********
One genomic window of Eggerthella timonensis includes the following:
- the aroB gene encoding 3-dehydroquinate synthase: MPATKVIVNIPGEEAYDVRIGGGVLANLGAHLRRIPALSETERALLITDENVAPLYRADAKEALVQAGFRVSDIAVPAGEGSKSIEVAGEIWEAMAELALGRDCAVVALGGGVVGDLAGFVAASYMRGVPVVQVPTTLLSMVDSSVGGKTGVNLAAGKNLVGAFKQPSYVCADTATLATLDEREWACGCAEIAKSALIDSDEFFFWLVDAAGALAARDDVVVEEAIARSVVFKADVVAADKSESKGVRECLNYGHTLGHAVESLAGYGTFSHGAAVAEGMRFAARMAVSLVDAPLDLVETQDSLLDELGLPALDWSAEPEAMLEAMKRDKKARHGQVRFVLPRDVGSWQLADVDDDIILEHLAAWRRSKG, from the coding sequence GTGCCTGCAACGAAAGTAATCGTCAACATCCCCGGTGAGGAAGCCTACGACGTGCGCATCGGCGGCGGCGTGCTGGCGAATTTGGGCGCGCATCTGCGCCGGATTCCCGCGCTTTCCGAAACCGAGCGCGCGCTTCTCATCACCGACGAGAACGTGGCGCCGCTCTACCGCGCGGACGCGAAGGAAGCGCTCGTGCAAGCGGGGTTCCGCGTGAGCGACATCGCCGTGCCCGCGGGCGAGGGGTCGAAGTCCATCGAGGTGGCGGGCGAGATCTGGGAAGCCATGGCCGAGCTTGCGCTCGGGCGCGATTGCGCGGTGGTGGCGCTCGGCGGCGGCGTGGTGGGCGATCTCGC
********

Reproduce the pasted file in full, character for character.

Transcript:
One genomic window of Eggerthella timonensis includes the following:
- the aroB gene encoding 3-dehydroquinate synthase: MPATKVIVNIPGEEAYDVRIGGGVLANLGAHLRRIPALSETERALLITDENVAPLYRADAKEALVQAGFRVSDIAVPAGEGSKSIEVAGEIWEAMAELALGRDCAVVALGGGVVGDLAGFVAASYMRGVPVVQVPTTLLSMVDSSVGGKTGVNLAAGKNLVGAFKQPSYVCADTATLATLDEREWACGCAEIAKSALIDSDEFFFWLVDAAGALAARDDVVVEEAIARSVVFKADVVAADKSESKGVRECLNYGHTLGHAVESLAGYGTFSHGAAVAEGMRFAARMAVSLVDAPLDLVETQDSLLDELGLPALDWSAEPEAMLEAMKRDKKARHGQVRFVLPRDVGSWQLADVDDDIILEHLAAWRRSKG, from the coding sequence GTGCCTGCAACGAAAGTAATCGTCAACATCCCCGGTGAGGAAGCCTACGACGTGCGCATCGGCGGCGGCGTGCTGGCGAATTTGGGCGCGCATCTGCGCCGGATTCCCGCGCTTTCCGAAACCGAGCGCGCGCTTCTCATCACCGACGAGAACGTGGCGCCGCTCTACCGCGCGGACGCGAAGGAAGCGCTCGTGCAAGCGGGGTTCCGCGTGAGCGACATCGCCGTGCCCGCGGGCGAGGGGTCGAAGTCCATCGAGGTGGCGGGCGAGATCTGGGAAGCCATGGCCGAGCTTGCGCTCGGGCGCGATTGCGCGGTGGTGGCGCTCGGCGGCGGCGTGGTGGGCGATCTCGC